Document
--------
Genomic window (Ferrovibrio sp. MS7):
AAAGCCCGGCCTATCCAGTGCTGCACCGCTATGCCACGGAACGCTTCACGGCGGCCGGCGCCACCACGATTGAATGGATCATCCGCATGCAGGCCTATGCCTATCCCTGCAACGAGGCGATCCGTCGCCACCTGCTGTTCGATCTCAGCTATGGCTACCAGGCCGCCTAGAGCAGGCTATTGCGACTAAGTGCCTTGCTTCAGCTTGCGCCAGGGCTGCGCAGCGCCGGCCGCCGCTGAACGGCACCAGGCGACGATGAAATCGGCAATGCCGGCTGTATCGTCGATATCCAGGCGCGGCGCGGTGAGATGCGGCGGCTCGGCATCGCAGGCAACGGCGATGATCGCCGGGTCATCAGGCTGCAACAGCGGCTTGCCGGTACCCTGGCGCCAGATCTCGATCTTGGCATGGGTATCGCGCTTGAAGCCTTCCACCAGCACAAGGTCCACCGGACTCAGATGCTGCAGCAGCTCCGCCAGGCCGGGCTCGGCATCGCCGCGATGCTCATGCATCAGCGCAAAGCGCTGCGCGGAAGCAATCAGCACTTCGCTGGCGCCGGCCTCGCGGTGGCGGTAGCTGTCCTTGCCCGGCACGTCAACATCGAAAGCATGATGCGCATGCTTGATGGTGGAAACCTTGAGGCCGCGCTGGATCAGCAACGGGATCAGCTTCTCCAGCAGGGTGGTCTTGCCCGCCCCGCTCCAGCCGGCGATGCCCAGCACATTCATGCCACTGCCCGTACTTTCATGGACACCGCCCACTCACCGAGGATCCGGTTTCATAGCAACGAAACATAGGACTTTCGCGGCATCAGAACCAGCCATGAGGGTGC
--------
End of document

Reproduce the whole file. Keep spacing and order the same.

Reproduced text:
Genomic window (Ferrovibrio sp. MS7):
AAAGCCCGGCCTATCCAGTGCTGCACCGCTATGCCACGGAACGCTTCACGGCGGCCGGCGCCACCACGATTGAATGGATCATCCGCATGCAGGCCTATGCCTATCCCTGCAACGAGGCGATCCGTCGCCACCTGCTGTTCGATCTCAGCTATGGCTACCAGGCCGCCTAGAGCAGGCTATTGCGACTAAGTGCCTTGCTTCAGCTTGCGCCAGGGCTGCGCAGCGCCGGCCGCCGCTGAACGGCACCAGGCGACGATGAAATCGGCAATGCCGGCTGTATCGTCGATATCCAGGCGCGGCGCGGTGAGATGCGGCGGCTCGGCATCGCAGGCAACGGCGATGATCGCCGGGTCATCAGGCTGCAACAGCGGCTTGCCGGTACCCTGGCGCCAGATCTCGATCTTGGCATGGGTATCGCGCTTGAAGCCTTCCACCAGCACAAGGTCCACCGGACTCAGATGCTGCAGCAGCTCCGCCAGGCCGGGCTCGGCATCGCCGCGATGCTCATGCATCAGCGCAAAGCGCTGCGCGGAAGCAATCAGCACTTCGCTGGCGCCGGCCTCGCGGTGGCGGTAGCTGTCCTTGCCCGGCACGTCAACATCGAAAGCATGATGCGCATGCTTGATGGTGGAAACCTTGAGGCCGCGCTGGATCAGCAACGGGATCAGCTTCTCCAGCAGGGTGGTCTTGCCCGCCCCGCTCCAGCCGGCGATGCCCAGCACATTCATGCCACTGCCCGTACTTTCATGGACACCGCCCACTCACCGAGGATCCGGTTTCATAGCAACGAAACATAGGACTTTCGCGGCATCAGAACCAGCCATGAGGGTGC